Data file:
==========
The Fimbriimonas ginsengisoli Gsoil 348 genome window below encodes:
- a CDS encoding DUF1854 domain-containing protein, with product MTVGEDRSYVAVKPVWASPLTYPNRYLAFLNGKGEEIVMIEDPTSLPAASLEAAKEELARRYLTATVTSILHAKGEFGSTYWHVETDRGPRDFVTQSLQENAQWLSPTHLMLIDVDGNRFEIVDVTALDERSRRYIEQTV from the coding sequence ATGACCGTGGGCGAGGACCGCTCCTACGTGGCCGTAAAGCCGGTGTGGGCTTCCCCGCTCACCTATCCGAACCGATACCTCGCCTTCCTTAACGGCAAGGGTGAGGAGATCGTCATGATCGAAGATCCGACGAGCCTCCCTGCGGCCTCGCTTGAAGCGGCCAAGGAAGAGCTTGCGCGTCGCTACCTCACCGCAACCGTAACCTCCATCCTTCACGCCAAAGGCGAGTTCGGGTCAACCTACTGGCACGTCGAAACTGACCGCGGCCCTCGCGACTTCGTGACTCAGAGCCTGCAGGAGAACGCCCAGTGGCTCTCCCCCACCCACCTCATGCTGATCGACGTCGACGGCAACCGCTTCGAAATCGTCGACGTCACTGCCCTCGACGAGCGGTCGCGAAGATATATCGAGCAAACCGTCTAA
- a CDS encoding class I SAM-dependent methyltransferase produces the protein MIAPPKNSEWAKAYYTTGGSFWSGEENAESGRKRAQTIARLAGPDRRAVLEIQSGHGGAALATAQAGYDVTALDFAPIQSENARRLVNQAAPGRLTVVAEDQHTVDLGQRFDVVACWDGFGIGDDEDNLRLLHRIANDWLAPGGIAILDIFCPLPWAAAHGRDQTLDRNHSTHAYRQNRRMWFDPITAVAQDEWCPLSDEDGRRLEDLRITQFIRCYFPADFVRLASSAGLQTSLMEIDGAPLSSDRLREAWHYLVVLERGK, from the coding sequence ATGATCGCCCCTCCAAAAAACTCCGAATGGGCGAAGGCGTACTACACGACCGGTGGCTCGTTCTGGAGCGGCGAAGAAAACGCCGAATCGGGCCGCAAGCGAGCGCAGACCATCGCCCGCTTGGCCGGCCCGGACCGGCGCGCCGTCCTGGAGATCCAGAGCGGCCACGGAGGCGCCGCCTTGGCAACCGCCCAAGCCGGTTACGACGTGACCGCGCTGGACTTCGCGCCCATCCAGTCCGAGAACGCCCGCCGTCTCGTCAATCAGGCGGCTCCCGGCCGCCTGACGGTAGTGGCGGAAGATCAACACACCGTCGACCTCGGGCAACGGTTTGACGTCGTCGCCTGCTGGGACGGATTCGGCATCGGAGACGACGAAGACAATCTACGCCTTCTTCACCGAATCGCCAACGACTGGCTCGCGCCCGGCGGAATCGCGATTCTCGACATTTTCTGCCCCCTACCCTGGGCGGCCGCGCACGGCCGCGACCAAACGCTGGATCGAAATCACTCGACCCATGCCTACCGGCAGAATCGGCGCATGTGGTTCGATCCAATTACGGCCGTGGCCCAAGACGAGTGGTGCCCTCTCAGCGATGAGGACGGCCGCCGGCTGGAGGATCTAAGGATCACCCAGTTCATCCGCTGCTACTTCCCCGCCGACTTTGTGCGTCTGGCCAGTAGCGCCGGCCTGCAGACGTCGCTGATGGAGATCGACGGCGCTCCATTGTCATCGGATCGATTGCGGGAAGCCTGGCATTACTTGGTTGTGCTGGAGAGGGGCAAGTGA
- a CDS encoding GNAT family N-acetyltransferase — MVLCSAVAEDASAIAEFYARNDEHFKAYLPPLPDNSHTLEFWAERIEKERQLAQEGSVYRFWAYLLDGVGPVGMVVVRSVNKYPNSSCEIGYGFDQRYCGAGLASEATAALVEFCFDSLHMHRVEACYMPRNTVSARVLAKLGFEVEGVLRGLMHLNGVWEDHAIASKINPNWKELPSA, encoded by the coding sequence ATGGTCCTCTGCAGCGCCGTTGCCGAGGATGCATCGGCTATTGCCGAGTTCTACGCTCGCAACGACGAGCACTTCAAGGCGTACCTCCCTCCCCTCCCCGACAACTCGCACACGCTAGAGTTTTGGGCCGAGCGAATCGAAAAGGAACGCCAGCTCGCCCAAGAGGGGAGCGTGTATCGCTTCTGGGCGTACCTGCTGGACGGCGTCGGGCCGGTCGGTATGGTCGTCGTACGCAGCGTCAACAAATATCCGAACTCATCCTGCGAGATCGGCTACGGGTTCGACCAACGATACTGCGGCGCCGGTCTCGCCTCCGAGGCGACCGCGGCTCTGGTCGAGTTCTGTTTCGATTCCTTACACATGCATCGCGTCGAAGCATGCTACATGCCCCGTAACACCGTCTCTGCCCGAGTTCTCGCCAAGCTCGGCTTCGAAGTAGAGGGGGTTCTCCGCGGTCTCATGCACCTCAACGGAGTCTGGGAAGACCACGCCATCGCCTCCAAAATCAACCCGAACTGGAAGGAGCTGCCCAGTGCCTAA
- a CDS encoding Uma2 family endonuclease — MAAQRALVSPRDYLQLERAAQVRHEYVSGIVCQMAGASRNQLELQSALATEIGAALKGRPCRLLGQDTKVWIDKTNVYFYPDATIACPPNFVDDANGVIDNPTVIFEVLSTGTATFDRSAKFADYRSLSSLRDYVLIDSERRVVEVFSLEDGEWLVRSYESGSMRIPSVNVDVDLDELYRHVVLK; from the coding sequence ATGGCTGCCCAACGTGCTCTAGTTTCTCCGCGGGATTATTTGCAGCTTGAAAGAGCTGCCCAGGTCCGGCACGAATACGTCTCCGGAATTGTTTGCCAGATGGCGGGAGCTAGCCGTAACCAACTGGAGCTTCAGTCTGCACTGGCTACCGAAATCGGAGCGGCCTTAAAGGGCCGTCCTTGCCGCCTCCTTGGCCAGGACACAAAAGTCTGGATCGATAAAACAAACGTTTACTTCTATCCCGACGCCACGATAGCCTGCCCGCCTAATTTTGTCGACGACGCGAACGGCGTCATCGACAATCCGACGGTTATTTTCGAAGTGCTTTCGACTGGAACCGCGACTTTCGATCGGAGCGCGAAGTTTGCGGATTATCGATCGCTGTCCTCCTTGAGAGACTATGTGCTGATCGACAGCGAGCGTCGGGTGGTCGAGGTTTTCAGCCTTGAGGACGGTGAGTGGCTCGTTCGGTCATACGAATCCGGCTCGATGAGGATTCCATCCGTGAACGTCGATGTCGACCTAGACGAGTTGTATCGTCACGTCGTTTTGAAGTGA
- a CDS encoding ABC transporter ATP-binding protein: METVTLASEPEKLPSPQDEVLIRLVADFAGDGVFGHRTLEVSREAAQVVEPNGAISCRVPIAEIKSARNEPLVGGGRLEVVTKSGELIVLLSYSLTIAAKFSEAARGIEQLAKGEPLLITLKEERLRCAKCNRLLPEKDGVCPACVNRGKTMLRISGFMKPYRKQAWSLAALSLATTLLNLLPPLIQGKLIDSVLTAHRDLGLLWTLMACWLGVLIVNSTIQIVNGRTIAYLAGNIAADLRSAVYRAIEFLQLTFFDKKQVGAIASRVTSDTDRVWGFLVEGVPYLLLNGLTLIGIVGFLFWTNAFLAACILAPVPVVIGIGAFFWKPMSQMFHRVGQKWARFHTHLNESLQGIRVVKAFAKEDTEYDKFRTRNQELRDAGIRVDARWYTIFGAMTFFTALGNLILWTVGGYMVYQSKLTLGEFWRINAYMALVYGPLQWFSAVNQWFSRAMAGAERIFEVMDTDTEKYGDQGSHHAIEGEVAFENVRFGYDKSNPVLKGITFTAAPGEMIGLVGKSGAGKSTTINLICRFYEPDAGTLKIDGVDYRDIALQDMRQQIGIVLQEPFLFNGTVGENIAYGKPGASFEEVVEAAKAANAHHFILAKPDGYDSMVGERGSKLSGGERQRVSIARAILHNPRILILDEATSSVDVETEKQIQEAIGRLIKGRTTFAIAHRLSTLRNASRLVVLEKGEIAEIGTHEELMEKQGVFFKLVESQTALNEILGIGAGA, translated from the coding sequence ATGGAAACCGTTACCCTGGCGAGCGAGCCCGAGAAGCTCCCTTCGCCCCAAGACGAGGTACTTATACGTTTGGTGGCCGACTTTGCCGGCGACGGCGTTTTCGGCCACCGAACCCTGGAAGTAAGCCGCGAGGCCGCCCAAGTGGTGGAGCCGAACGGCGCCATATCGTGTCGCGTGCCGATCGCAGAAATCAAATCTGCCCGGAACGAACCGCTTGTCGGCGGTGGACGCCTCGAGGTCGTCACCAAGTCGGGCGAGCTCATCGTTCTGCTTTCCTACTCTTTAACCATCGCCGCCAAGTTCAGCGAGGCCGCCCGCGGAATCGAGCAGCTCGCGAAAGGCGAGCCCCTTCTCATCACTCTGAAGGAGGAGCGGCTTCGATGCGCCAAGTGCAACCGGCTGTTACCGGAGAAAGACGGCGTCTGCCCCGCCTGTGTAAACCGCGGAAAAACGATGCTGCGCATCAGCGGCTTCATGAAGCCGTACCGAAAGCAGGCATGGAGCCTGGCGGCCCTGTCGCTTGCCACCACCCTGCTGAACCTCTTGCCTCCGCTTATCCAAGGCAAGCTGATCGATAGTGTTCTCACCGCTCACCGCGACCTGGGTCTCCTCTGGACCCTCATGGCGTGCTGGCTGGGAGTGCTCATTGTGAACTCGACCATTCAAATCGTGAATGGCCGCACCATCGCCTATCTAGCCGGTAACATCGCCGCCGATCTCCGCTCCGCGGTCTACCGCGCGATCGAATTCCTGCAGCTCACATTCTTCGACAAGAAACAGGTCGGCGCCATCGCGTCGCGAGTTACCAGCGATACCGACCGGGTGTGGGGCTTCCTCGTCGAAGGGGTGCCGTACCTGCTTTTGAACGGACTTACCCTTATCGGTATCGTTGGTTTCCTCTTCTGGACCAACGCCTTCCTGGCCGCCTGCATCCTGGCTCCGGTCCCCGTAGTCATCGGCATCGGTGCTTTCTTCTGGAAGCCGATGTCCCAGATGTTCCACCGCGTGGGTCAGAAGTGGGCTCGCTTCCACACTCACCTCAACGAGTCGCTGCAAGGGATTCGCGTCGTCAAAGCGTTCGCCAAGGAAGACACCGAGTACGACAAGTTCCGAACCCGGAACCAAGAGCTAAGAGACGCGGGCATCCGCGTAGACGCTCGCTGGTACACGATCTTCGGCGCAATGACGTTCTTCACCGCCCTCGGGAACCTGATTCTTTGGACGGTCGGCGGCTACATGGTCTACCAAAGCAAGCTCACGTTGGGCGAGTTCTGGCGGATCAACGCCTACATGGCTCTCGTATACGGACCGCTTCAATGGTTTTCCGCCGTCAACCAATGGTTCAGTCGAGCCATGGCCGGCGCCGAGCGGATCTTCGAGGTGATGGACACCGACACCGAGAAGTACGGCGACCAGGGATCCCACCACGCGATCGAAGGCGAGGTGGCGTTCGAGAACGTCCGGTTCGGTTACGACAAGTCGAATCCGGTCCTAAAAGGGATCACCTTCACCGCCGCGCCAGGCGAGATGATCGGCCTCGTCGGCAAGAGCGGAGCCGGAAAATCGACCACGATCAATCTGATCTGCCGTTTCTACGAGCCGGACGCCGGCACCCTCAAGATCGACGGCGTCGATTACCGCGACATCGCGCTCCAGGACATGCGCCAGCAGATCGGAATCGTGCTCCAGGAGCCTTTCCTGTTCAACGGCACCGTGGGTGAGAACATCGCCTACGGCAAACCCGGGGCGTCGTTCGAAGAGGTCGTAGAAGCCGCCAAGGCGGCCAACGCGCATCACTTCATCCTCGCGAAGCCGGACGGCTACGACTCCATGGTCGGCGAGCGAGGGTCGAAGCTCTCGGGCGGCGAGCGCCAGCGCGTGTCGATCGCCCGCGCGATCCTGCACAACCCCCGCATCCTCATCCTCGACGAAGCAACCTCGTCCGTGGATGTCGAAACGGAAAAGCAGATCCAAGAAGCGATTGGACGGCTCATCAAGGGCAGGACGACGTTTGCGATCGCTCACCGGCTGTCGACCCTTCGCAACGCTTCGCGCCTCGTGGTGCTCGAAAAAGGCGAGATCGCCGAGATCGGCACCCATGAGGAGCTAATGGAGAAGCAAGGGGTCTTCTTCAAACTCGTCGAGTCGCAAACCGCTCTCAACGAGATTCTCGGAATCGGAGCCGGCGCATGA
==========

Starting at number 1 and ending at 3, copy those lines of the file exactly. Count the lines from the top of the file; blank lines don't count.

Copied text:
The Fimbriimonas ginsengisoli Gsoil 348 genome window below encodes:
- a CDS encoding DUF1854 domain-containing protein, with product MTVGEDRSYVAVKPVWASPLTYPNRYLAFLNGKGEEIVMIEDPTSLPAASLEAAKEELARRYLTATVTSILHAKGEFGSTYWHVETDRGPRDFVTQSLQENAQWLSPTHLMLIDVDGNRFEIVDVTALDERSRRYIEQTV from the coding sequence ATGACCGTGGGCGAGGACCGCTCCTACGTGGCCGTAAAGCCGGTGTGGGCTTCCCCGCTCACCTATCCGAACCGATACCTCGCCTTCCTTAACGGCAAGGGTGAGGAGATCGTCATGATCGAAGATCCGACGAGCCTCCCTGCGGCCTCGCTTGAAGCGGCCAAGGAAGAGCTTGCGCGTCGCTACCTCACCGCAACCGTAACCTCCATCCTTCACGCCAAAGGCGAGTTCGGGTCAACCTACTGGCACGTCGAAACTGACCGCGGCCCTCGCGACTTCGTGACTCAGAGCCTGCAGGAGAACGCCCAGTGGCTCTCCCCCACCCACCTCATGCTGATCGACGTCGACGGCAACCGCTTCGAAATCGTCGACGTCACTGCCCTCGACGAGCGGTCGCGAAGATATATCGAGCAAACCGTCTAA
- a CDS encoding class I SAM-dependent methyltransferase produces the protein MIAPPKNSEWAKAYYTTGGSFWSGEENAESGRKRAQTIARLAGPDRRAVLEIQSGHGGAALATAQAGYDVTALDFAPIQSENARRLVNQAAPGRLTVVAEDQHTVDLGQRFDVVACWDGFGIGDDEDNLRLLHRIANDWLAPGGIAILDIFCPLPWAAAHGRDQTLDRNHSTHAYRQNRRMWFDPITAVAQDEWCPLSDEDGRRLEDLRITQFIRCYFPADFVRLASSAGLQTSLMEIDGAPLSSDRLREAWHYLVVLERGK, from the coding sequence ATGATCGCCCCTCCAAAAAACTCCGAATGGGCGAAGGCGTACTACACGACCGGTGGCTCGTTCTGGAGCGGCGAAGAAAACGCCGAATCGGGCCGCAAGCGAGCGCAGACCATCGCCCGCTTGGCCGGCCCGGACCGGCGCGCCGTCCTGGAGATCCAGAGCGGCCACGGAGGCGCCGCCTTGGCAACCGCCCAAGCCGGTTACGACGTGACCGCGCTGGACTTCGCGCCCATCCAGTCCGAGAACGCCCGCCGTCTCGTCAATCAGGCGGCTCCCGGCCGCCTGACGGTAGTGGCGGAAGATCAACACACCGTCGACCTCGGGCAACGGTTTGACGTCGTCGCCTGCTGGGACGGATTCGGCATCGGAGACGACGAAGACAATCTACGCCTTCTTCACCGAATCGCCAACGACTGGCTCGCGCCCGGCGGAATCGCGATTCTCGACATTTTCTGCCCCCTACCCTGGGCGGCCGCGCACGGCCGCGACCAAACGCTGGATCGAAATCACTCGACCCATGCCTACCGGCAGAATCGGCGCATGTGGTTCGATCCAATTACGGCCGTGGCCCAAGACGAGTGGTGCCCTCTCAGCGATGAGGACGGCCGCCGGCTGGAGGATCTAAGGATCACCCAGTTCATCCGCTGCTACTTCCCCGCCGACTTTGTGCGTCTGGCCAGTAGCGCCGGCCTGCAGACGTCGCTGATGGAGATCGACGGCGCTCCATTGTCATCGGATCGATTGCGGGAAGCCTGGCATTACTTGGTTGTGCTGGAGAGGGGCAAGTGA